Lumbar puncture is one of the most sensitive bedside procedures we do at the medicine and neurology ward. If there's "one" bedside procedure that needs the most ideal textbook precautions, it is this one. (Notice how the "one" is in air-quotes - that's because All invasive procedures should have ideal precautions taken).
But with lumbar puncture the associated risks can be extremely debilitating. As an example, if appropriate sanitization is not maintained, you risk introducing microbes into your patients' spinal fluid - which has direct access to the brain. This can eventually lead to serious complications like meningitis or even encephalitis.
Or for example if you, the doctor, have not positioned yourself comfortably enough to have total control over your movements throughout the procedure, you might injure a few nerves that can leave a permanent damage - maybe you could paralyze a muscle, maybe your patient loses bladder control for the rest of their life! LP (short for lumbar puncture, not Liquidity Pools!) is a procedure that requires you to have absolute control over the fine movements of your fingers.
The needle pierces through 9 different layers and you have to stop exactly after you pierce the 9th layer. You do not see what layer you are at. You only weapon is the artistry of your fingers knowing exactly what to do - you know...like when to move around, when to push hard, when to go slow, when to pull back a bit, and most importantly "feel" when the final layer goes "pop" and stop! Legend has that, one who is an expert at doing LPs will also be legendary at a certain "room" behind closed doors 😂😂 If you know, you know! 😉🤣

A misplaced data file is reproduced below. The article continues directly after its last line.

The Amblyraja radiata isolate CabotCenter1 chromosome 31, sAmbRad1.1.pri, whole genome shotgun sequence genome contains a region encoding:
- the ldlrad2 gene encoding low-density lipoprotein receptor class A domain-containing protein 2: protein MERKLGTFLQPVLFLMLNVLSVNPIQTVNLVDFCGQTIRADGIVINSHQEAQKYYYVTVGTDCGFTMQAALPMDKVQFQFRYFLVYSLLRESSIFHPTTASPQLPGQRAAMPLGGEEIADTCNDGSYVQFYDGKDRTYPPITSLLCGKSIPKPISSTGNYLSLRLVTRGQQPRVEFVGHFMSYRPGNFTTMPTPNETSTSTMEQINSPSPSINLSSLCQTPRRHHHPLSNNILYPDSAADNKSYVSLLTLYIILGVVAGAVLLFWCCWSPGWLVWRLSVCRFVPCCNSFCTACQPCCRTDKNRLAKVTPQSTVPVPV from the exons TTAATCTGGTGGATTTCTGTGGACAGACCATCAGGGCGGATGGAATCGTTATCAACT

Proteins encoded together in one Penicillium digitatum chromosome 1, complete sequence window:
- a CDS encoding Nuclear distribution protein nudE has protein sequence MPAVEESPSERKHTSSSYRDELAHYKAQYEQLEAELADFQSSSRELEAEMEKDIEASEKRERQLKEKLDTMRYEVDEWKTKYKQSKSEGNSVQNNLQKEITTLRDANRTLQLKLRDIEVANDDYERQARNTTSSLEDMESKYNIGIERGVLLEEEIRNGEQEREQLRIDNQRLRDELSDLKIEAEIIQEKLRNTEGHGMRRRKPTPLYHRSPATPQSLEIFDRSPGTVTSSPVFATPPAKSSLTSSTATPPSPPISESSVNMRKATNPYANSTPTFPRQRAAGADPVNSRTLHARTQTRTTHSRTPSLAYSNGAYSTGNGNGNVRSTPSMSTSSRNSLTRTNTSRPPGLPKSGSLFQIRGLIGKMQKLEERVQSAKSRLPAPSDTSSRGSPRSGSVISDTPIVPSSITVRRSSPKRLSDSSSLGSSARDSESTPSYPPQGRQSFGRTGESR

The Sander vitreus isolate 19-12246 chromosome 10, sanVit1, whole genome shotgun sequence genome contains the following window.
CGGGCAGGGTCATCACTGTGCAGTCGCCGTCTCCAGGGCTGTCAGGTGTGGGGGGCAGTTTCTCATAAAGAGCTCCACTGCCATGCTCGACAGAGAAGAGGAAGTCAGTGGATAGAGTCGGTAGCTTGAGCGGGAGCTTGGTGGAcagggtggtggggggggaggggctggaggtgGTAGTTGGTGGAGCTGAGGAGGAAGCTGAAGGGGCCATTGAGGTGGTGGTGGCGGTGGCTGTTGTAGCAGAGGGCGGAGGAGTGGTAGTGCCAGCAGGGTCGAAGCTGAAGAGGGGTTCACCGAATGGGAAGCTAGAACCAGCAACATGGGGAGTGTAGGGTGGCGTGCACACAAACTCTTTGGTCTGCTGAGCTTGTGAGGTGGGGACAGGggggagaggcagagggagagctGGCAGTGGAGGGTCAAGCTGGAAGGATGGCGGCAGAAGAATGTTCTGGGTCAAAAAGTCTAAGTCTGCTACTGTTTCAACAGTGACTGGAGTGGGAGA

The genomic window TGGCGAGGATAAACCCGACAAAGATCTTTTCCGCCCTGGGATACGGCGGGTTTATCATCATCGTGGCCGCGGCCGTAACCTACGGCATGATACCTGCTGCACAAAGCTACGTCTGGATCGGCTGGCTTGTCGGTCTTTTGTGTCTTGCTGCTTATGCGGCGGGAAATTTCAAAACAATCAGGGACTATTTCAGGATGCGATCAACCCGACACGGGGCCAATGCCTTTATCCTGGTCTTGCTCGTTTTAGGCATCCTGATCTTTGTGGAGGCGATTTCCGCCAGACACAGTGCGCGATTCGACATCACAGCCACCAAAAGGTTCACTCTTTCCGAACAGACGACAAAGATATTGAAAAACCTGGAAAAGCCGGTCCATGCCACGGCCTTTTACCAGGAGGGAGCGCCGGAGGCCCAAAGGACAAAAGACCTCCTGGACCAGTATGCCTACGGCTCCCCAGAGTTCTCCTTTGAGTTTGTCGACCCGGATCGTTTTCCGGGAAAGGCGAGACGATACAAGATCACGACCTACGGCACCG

I have done my fair share of LPs and I have failed to "pop" the spinal fluid out only once. But today was an extremely irritating experience. And no, I got the spinal fluid out alright!
But it's the setup that irritated me.
We have 12 units in our medicine ward and every unit gets 14-16 beds per gender. 14-16 beds for males, 14-16 for females. Combined, our unit has 30 beds. Yesterday was our unit's admission day. In those 30 beds, we had to admit 148 patients and no, this is not a joke!
So essentially nearly 80% of our patients were admitted on the floor. And as fate would have it, among the ones I was assigned there was one patient that required an LP for diagnosis. And he was on the floor. I scratched my head for a few good minutes in front of the patient and then some more as the round progressed as to how the f* am I going to do an LP on the floor! The positioning was going to be extremely uncomfortable and there was no way I was going to be able to get myself low enough to get my hand as the puncture level unless I slightly bent over! Again, no kidding! It was in fact one of my colleague's idea to kneel down and bend over!
There indeed was no other logical way to get the job done and hence, I cursed our health system for the zillionth time as my calf muscles started to feel the strain while I tried to remain very steady and pierce the needle through the layers till the spinal fluid started to drip out into the vial!